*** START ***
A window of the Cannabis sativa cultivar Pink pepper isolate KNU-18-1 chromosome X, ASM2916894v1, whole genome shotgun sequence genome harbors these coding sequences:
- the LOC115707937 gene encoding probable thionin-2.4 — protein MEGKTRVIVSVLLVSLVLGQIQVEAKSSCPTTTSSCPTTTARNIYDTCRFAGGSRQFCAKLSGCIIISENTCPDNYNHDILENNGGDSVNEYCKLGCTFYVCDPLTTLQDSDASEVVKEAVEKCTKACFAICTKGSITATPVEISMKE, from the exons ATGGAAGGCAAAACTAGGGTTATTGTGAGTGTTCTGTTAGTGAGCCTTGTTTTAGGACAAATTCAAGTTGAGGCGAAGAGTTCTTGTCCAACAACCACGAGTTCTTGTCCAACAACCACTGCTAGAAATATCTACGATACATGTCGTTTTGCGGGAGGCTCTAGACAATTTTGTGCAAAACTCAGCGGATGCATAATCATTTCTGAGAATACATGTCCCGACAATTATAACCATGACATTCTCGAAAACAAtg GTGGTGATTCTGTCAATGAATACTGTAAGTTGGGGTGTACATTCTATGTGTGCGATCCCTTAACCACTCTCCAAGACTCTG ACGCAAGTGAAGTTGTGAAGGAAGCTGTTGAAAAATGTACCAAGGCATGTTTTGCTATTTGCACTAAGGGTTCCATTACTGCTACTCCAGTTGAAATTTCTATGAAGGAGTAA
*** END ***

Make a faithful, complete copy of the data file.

A window of the Cannabis sativa cultivar Pink pepper isolate KNU-18-1 chromosome X, ASM2916894v1, whole genome shotgun sequence genome harbors these coding sequences:
- the LOC115707937 gene encoding probable thionin-2.4 — protein MEGKTRVIVSVLLVSLVLGQIQVEAKSSCPTTTSSCPTTTARNIYDTCRFAGGSRQFCAKLSGCIIISENTCPDNYNHDILENNGGDSVNEYCKLGCTFYVCDPLTTLQDSDASEVVKEAVEKCTKACFAICTKGSITATPVEISMKE, from the exons ATGGAAGGCAAAACTAGGGTTATTGTGAGTGTTCTGTTAGTGAGCCTTGTTTTAGGACAAATTCAAGTTGAGGCGAAGAGTTCTTGTCCAACAACCACGAGTTCTTGTCCAACAACCACTGCTAGAAATATCTACGATACATGTCGTTTTGCGGGAGGCTCTAGACAATTTTGTGCAAAACTCAGCGGATGCATAATCATTTCTGAGAATACATGTCCCGACAATTATAACCATGACATTCTCGAAAACAAtg GTGGTGATTCTGTCAATGAATACTGTAAGTTGGGGTGTACATTCTATGTGTGCGATCCCTTAACCACTCTCCAAGACTCTG ACGCAAGTGAAGTTGTGAAGGAAGCTGTTGAAAAATGTACCAAGGCATGTTTTGCTATTTGCACTAAGGGTTCCATTACTGCTACTCCAGTTGAAATTTCTATGAAGGAGTAA